Sustainable transformation: making transition finance stick

When it comes to sustainable investment, Asia is critically lagging. Sustainable Finance Asia Forum 2024 considered the best solutions for plugging the shortfall.

The Asia Pacific region is currently facing a significant gap in the race to fund decarbonisation – estimated at $US1.1 trillion by the International Monetary Fund (IMF).

However, this is not the only problem for a region whose coal-fired economies represent around half of global emissions, according to the International Energy Agency.

China alone accounts for 35% of global CO2 emissions, the agency says.

Speakers at the Sustainable Finance Asia Forum 2024 said that regulators will need to rebalance sustainable investment priorities – placing more emphasis on adaptation rather than mitigation - if the region’s most heavily polluting emerging economies are to meet their carbon zero targets.

Debanik Basu, the head of responsible investment and stewardship APAC at APG Asset Management, told a panel on harnessing transition finance for sustainable transformation that investment in mitigation (reducing greenhouse emissions at source) now represented the majority of transition funding.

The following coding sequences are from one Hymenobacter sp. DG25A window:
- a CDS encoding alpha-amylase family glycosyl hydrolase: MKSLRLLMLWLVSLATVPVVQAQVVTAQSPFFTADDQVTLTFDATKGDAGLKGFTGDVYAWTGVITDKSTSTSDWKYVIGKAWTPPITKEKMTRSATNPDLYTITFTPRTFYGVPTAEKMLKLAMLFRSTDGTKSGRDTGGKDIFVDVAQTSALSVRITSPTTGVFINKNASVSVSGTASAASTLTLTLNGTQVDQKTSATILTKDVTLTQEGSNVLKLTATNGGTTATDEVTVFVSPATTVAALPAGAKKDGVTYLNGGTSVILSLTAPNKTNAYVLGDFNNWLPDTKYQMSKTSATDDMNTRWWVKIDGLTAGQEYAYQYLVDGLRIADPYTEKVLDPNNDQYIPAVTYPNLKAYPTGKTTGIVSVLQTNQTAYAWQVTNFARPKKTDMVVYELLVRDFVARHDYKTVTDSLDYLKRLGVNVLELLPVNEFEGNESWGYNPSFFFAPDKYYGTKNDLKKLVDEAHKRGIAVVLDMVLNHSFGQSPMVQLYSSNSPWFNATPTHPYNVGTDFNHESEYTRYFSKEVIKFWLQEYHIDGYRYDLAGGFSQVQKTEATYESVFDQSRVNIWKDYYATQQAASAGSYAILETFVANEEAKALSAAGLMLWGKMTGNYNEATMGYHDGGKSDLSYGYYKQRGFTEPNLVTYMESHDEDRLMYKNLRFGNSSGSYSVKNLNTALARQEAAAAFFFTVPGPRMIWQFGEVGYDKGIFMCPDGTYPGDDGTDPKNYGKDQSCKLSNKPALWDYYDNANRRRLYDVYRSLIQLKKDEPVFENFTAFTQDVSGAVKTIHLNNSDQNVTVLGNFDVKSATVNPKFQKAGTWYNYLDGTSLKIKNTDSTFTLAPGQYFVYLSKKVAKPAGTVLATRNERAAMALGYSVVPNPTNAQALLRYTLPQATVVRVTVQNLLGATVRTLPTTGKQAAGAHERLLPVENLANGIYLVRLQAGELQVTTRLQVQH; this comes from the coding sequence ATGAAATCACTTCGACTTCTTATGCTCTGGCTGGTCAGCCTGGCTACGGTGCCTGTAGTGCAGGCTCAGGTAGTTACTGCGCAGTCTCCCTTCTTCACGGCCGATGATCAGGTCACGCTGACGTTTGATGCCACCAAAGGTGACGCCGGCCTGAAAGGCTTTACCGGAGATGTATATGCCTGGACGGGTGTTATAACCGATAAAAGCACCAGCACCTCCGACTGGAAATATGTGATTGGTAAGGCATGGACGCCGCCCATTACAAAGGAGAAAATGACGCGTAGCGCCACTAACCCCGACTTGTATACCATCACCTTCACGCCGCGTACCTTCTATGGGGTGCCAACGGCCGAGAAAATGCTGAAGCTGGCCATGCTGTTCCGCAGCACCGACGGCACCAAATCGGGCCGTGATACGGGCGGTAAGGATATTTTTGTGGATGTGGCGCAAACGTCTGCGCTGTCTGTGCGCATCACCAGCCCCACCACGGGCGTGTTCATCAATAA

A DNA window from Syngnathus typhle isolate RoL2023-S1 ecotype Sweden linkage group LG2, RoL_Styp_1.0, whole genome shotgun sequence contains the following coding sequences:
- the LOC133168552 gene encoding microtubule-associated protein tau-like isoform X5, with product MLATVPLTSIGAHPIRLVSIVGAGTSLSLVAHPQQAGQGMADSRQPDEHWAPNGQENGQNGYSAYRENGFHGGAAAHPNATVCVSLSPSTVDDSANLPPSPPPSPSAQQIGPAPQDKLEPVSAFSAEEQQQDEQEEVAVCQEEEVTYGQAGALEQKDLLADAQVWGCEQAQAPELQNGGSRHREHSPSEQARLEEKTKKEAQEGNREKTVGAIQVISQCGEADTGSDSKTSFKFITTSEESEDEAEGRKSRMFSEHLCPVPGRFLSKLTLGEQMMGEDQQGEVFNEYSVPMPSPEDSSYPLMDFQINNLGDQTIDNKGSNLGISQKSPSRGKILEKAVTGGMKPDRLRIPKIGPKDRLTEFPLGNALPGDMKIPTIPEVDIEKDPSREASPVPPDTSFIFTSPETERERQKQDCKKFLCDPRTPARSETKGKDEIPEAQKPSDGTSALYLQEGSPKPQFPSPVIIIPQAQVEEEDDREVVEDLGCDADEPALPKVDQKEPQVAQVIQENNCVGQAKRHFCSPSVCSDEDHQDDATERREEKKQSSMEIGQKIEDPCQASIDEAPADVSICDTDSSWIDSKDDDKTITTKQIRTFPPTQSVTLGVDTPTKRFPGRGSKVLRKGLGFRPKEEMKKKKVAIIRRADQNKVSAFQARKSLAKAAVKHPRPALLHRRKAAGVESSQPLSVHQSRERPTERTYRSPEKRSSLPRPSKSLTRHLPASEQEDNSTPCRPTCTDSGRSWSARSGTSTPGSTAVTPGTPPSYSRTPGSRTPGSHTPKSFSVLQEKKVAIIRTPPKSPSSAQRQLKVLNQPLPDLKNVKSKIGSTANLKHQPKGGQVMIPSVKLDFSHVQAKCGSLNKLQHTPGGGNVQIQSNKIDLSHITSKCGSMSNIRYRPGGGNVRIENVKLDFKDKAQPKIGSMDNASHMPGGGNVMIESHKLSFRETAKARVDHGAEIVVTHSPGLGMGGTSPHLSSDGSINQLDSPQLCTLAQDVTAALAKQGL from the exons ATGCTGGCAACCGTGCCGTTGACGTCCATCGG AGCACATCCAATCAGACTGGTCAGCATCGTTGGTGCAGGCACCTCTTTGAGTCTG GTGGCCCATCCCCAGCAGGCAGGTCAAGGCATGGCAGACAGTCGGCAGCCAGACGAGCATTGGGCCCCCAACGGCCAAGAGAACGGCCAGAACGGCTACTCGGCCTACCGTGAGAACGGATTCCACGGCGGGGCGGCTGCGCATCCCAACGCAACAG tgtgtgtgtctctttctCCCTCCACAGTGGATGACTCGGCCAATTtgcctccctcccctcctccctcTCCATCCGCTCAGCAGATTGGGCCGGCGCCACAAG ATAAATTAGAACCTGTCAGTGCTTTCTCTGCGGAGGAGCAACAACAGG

He said the often more complicated task of climate adaptation – the need to change systems, behaviours and whole economies – was receiving scant attention.

“Currently the region is getting around $300 billion in transition finance so there’s a massive gap that needs to be addressed,” he told the conference. “Even within the small portion of finance that we are getting, more than 80 per cent of the funds are moving towards mitigation.

“Consensus estimates suggest that ideally it should be 50/50 between mitigation and adaptation.”

He said the other critical problem was that aspects of climate finance were not well understood and appreciated by the market overall, in particular within the agriculture and forestry segment.

“When you look at the NDCs (Nationally Determined Contribution) put out by a lot of countries, there are specific targets around climate change, but there aren’t explicit targets around forestry and agriculture,” he said.

“And even when there are targets, there is no clear roadmap. What all this means is that the institutional capacity is lacking. There are gaps in infrastructure and there are gaps in knowledge.

“As an investor, conversations with companies around biodiversity are at a very nascent stage.”

A question of taxonomies

Kristina Anguelova, senior advisor and consultant on green finance strategy APAC at the World Wildlife Fund, told the conference that regulation was moving in the right direction, guided by hubs such as Singapore and Hong Kong.

She added that the unofficial rivalry between Hong Kong and Singapore in terms of developing regulatory taxonomies was having a positive effect on the transition finance landscape in the region.

“I think the competition between Singapore and Hong Kong in this case is a good thing because it's advancing regulation in the region quite a bit,” she said. “The Singapore Asia Taxonomy lays out transition taxonomy criteria across eight sectors.”